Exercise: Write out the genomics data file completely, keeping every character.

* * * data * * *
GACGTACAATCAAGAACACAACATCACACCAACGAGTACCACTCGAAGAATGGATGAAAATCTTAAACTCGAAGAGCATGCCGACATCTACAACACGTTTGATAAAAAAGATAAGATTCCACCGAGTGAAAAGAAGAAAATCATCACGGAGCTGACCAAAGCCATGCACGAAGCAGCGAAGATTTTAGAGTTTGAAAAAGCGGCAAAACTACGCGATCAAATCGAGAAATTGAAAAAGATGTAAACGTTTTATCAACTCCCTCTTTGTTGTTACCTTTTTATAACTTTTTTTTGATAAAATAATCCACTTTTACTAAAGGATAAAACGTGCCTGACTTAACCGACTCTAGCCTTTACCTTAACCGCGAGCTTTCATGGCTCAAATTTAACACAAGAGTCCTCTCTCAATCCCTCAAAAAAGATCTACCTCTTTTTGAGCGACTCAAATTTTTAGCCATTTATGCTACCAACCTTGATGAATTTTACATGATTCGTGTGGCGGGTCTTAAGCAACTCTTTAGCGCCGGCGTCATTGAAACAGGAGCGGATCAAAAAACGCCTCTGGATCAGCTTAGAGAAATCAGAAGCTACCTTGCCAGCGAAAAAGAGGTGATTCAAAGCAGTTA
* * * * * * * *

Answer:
GACGTACAATCAAGAACACAACATCACACCAACGAGTACCACTCGAAGAATGGATGAAAATCTTAAACTCGAAGAGCATGCCGACATCTACAACACGTTTGATAAAAAAGATAAGATTCCACCGAGTGAAAAGAAGAAAATCATCACGGAGCTGACCAAAGCCATGCACGAAGCAGCGAAGATTTTAGAGTTTGAAAAAGCGGCAAAACTACGCGATCAAATCGAGAAATTGAAAAAGATGTAAACGTTTTATCAACTCCCTCTTTGTTGTTACCTTTTTATAACTTTTTTTTGATAAAATAATCCACTTTTACTAAAGGATAAAACGTGCCTGACTTAACCGACTCTAGCCTTTACCTTAACCGCGAGCTTTCATGGCTCAAATTTAACACAAGAGTCCTCTCTCAATCCCTCAAAAAAGATCTACCTCTTTTTGAGCGACTCAAATTTTTAGCCATTTATGCTACCAACCTTGATGAATTTTACATGATTCGTGTGGCGGGTCTTAAGCAACTCTTTAGCGCCGGCGTCATTGAAACAGGAGCGGATCAAAAAACGCCTCTGGATCAGCTTAGAGAAATCAGAAGCTACCTTGCCAGCGAAAAAGAGGTGATTCAAAGCAGTTA